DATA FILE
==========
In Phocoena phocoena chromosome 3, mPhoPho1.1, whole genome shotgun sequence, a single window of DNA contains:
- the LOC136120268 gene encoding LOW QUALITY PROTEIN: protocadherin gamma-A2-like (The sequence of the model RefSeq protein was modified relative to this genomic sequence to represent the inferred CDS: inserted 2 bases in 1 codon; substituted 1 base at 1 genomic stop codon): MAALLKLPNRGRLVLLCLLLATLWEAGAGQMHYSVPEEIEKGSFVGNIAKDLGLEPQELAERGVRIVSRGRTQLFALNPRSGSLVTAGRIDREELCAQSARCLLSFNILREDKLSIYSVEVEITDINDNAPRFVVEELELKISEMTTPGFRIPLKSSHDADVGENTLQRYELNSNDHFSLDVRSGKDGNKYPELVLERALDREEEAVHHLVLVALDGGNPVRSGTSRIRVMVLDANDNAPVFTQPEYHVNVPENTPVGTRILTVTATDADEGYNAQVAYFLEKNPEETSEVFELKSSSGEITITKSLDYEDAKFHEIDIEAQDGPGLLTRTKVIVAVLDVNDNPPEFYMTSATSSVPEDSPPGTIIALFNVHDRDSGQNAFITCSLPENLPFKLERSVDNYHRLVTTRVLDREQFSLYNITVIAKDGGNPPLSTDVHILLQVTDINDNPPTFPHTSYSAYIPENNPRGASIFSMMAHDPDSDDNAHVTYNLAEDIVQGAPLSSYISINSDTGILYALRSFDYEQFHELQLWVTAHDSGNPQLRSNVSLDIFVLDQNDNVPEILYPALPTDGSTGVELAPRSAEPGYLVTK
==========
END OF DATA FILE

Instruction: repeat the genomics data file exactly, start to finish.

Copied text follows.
In Phocoena phocoena chromosome 3, mPhoPho1.1, whole genome shotgun sequence, a single window of DNA contains:
- the LOC136120268 gene encoding LOW QUALITY PROTEIN: protocadherin gamma-A2-like (The sequence of the model RefSeq protein was modified relative to this genomic sequence to represent the inferred CDS: inserted 2 bases in 1 codon; substituted 1 base at 1 genomic stop codon): MAALLKLPNRGRLVLLCLLLATLWEAGAGQMHYSVPEEIEKGSFVGNIAKDLGLEPQELAERGVRIVSRGRTQLFALNPRSGSLVTAGRIDREELCAQSARCLLSFNILREDKLSIYSVEVEITDINDNAPRFVVEELELKISEMTTPGFRIPLKSSHDADVGENTLQRYELNSNDHFSLDVRSGKDGNKYPELVLERALDREEEAVHHLVLVALDGGNPVRSGTSRIRVMVLDANDNAPVFTQPEYHVNVPENTPVGTRILTVTATDADEGYNAQVAYFLEKNPEETSEVFELKSSSGEITITKSLDYEDAKFHEIDIEAQDGPGLLTRTKVIVAVLDVNDNPPEFYMTSATSSVPEDSPPGTIIALFNVHDRDSGQNAFITCSLPENLPFKLERSVDNYHRLVTTRVLDREQFSLYNITVIAKDGGNPPLSTDVHILLQVTDINDNPPTFPHTSYSAYIPENNPRGASIFSMMAHDPDSDDNAHVTYNLAEDIVQGAPLSSYISINSDTGILYALRSFDYEQFHELQLWVTAHDSGNPQLRSNVSLDIFVLDQNDNVPEILYPALPTDGSTGVELAPRSAEPGYLVTK